Platform: Netflix on Roku
Starring: Jill Larson, Anne Ramsey
I'm admitting to knowing exactly bupkiss on this one when I picked it for this evening's entertainment. It was listed as being recommended for me by Netflix, and how often can that go wrong*? From the title alone, I'm assuming this has something to do with possession or kidnapping or something. Maybe they just take the titular (hehe) Ms. Logan to the DMV to get her driver's license renewed. Let's find out, shall we?
A film crew is invited to document the one woman's ongoing descent into the hell that is Alzheimer's disease. Yup, another entry into the faux documentary/found footage genre. Only about my 7th or 8th such type of film this month so far. After some initial hesitancy on the part of the subject, the film crew is invited into the Logan home to begin their project. The project involves documenting how Alzheimer's not only destroys the life of the victim, but also of the primary caregiver and/or the immediate family.
As the film progresses, Deborah falls deeper and deeper into madness and despair. But the film crew (and we the viewers) begin to notice some other things going on in the background. Supernatural things. It appears as if Deborah Logan is fighting this war on many fronts. For her body and mind with the Alzheimer's, and for her soul against whatever demonic force is trying to possess her.
That's a novel take for these types of films. Usually the victim is a child or a young woman. But Deborah Logan is a tough old bird. Raised her daughter as single mother after her husband died at an early age. She's the epitome of a strong, capable woman who has endured many trials and tribulations in her time. Her 40-something-ish daughter is not handling the current situation well, turning to the bottle as a way of dealing. Usually it's the parents in these films that go that route. So kudos to the filmmakers for taking something familiar and turning it on its ear.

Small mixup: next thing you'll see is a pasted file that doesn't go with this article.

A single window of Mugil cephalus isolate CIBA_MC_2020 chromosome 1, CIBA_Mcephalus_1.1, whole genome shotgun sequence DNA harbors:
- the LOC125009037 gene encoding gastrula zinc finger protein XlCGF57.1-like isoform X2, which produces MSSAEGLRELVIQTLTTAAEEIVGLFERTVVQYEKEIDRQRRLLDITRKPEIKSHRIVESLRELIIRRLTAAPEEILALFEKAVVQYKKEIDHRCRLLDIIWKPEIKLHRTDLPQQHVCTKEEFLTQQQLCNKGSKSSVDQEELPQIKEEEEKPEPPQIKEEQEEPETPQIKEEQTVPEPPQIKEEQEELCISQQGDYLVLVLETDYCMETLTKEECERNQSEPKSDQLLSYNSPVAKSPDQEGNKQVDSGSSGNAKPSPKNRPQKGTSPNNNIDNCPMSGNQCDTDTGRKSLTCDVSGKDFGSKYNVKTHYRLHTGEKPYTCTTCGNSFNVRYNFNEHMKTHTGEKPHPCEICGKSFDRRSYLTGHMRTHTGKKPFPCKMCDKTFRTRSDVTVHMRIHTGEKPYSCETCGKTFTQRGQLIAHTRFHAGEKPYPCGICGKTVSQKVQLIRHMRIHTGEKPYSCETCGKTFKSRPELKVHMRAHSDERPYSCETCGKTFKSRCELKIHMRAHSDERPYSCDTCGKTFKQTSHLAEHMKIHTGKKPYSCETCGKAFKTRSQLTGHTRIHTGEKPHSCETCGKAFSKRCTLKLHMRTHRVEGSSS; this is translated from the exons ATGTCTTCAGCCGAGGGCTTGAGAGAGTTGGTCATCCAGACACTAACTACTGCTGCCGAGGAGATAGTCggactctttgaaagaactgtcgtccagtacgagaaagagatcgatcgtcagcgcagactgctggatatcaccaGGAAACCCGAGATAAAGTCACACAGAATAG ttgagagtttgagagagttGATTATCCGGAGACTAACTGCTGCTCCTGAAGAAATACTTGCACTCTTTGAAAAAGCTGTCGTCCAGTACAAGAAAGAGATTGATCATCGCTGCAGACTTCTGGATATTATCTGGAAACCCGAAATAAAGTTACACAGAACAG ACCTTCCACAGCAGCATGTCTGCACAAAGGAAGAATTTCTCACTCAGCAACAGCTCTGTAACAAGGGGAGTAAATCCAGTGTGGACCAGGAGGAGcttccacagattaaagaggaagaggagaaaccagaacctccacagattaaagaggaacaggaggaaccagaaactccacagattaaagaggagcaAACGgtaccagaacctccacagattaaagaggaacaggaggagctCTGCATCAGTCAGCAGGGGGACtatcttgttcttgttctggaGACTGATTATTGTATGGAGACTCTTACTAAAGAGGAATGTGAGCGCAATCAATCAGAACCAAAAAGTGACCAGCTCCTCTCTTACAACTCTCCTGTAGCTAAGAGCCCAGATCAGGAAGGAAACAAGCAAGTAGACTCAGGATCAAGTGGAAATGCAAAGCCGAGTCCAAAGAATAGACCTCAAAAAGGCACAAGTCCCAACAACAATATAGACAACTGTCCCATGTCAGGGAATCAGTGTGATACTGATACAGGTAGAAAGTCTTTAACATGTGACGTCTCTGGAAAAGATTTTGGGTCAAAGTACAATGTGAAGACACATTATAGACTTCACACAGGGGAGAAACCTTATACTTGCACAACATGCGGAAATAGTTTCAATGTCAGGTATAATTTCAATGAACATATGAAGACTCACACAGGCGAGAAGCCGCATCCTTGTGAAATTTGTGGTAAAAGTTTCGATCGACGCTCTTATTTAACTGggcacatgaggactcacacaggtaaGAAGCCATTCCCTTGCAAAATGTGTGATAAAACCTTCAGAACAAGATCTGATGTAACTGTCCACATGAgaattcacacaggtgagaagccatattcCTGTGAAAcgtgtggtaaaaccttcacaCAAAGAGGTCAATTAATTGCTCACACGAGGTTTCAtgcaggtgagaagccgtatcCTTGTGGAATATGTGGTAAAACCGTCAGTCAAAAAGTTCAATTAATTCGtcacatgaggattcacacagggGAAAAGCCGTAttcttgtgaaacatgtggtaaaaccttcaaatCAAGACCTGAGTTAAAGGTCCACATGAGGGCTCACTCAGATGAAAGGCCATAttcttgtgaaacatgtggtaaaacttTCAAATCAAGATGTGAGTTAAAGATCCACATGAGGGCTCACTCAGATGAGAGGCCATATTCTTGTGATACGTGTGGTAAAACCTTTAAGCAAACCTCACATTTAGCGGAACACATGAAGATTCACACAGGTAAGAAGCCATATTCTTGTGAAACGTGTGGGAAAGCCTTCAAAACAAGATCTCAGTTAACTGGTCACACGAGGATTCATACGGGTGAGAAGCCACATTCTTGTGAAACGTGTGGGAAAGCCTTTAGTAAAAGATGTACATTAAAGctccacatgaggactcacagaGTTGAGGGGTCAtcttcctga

Jill Larson, as Deborah Logan, is amazing in this character. I've seen her someplace before. A quick glance at her IMDB profile shows that she has mostly worked in television, daytime television at that. Soap operas and the like. But she truly shines here as a woman being destroyed from the inside and out. Her descent from early-onset dementia to full-blown possession is something to see. Pretty amazing stuff.
So some familiar territory, some originality. Some pretty decent frights mixed in as well. The backstory behind the evil entity is anything new though. Telegraphed from a mile away. So it's a bit of a mixed bag, but enough for me to recommend it. Check it out.
Verdant Dude Rating: 3.5 out of 5 pumpkin ales
*all the fucking time